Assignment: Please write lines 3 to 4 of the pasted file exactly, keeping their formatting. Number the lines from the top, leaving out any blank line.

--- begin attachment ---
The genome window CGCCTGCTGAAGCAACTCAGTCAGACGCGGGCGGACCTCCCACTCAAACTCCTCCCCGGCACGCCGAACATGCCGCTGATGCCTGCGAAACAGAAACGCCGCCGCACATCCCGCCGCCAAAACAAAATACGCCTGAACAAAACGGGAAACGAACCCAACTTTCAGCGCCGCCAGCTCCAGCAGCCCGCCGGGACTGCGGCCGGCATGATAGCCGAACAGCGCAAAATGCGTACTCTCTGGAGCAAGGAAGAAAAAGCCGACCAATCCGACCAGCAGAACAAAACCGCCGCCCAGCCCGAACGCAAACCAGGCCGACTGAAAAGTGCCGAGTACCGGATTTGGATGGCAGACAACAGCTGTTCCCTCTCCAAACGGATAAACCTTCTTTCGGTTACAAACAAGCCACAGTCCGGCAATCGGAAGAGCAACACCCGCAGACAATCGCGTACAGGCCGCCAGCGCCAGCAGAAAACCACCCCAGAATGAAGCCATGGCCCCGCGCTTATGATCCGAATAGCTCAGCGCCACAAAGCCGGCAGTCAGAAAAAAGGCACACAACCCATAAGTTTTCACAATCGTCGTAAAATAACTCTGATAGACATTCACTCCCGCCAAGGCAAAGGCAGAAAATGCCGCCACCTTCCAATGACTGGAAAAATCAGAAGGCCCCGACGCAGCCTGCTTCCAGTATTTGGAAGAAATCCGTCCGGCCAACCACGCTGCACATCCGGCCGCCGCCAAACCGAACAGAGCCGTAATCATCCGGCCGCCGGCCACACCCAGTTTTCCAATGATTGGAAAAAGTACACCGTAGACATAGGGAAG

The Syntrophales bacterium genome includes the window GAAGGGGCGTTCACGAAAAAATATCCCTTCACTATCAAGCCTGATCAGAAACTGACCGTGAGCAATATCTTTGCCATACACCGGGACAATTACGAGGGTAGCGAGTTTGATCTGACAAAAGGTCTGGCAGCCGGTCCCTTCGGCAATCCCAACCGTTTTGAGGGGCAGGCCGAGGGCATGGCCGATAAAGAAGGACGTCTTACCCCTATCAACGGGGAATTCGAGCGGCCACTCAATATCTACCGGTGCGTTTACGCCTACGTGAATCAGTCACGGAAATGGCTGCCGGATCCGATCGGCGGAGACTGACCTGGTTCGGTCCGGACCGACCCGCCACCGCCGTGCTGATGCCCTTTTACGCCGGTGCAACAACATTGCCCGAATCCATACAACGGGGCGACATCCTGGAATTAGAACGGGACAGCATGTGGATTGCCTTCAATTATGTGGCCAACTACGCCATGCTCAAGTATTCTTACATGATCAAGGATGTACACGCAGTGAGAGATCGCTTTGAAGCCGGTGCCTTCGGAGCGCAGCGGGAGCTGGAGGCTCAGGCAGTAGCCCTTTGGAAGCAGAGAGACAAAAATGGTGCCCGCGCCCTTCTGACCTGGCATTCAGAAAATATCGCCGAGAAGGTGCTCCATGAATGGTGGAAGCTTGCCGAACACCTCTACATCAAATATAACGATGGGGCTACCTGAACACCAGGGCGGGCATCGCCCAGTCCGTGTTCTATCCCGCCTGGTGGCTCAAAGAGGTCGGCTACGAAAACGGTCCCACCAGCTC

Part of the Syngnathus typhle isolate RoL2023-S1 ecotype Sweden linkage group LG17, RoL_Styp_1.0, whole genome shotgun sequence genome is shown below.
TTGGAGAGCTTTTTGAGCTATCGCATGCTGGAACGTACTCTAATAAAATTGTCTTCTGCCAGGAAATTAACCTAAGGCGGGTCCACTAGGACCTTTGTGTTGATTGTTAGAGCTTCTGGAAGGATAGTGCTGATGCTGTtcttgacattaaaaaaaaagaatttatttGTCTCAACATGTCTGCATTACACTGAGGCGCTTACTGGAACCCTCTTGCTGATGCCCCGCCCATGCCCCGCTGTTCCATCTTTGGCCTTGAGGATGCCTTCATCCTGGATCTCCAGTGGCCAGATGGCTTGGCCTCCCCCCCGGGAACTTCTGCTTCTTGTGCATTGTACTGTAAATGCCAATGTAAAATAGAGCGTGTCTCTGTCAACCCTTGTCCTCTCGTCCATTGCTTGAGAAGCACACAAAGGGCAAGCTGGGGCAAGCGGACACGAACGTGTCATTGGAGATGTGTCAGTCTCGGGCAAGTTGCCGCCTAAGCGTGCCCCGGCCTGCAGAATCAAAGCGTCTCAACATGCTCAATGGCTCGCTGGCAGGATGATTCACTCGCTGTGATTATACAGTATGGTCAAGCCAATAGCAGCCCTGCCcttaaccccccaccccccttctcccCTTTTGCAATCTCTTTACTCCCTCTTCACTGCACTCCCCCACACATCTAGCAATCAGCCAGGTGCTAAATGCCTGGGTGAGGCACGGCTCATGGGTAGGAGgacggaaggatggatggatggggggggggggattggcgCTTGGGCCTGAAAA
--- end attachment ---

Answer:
Part of the Syngnathus typhle isolate RoL2023-S1 ecotype Sweden linkage group LG17, RoL_Styp_1.0, whole genome shotgun sequence genome is shown below.
TTGGAGAGCTTTTTGAGCTATCGCATGCTGGAACGTACTCTAATAAAATTGTCTTCTGCCAGGAAATTAACCTAAGGCGGGTCCACTAGGACCTTTGTGTTGATTGTTAGAGCTTCTGGAAGGATAGTGCTGATGCTGTtcttgacattaaaaaaaaagaatttatttGTCTCAACATGTCTGCATTACACTGAGGCGCTTACTGGAACCCTCTTGCTGATGCCCCGCCCATGCCCCGCTGTTCCATCTTTGGCCTTGAGGATGCCTTCATCCTGGATCTCCAGTGGCCAGATGGCTTGGCCTCCCCCCCGGGAACTTCTGCTTCTTGTGCATTGTACTGTAAATGCCAATGTAAAATAGAGCGTGTCTCTGTCAACCCTTGTCCTCTCGTCCATTGCTTGAGAAGCACACAAAGGGCAAGCTGGGGCAAGCGGACACGAACGTGTCATTGGAGATGTGTCAGTCTCGGGCAAGTTGCCGCCTAAGCGTGCCCCGGCCTGCAGAATCAAAGCGTCTCAACATGCTCAATGGCTCGCTGGCAGGATGATTCACTCGCTGTGATTATACAGTATGGTCAAGCCAATAGCAGCCCTGCCcttaaccccccaccccccttctcccCTTTTGCAATCTCTTTACTCCCTCTTCACTGCACTCCCCCACACATCTAGCAATCAGCCAGGTGCTAAATGCCTGGGTGAGGCACGGCTCATGGGTAGGAGgacggaaggatggatggatggggggggggggattggcgCTTGGGCCTGAAAA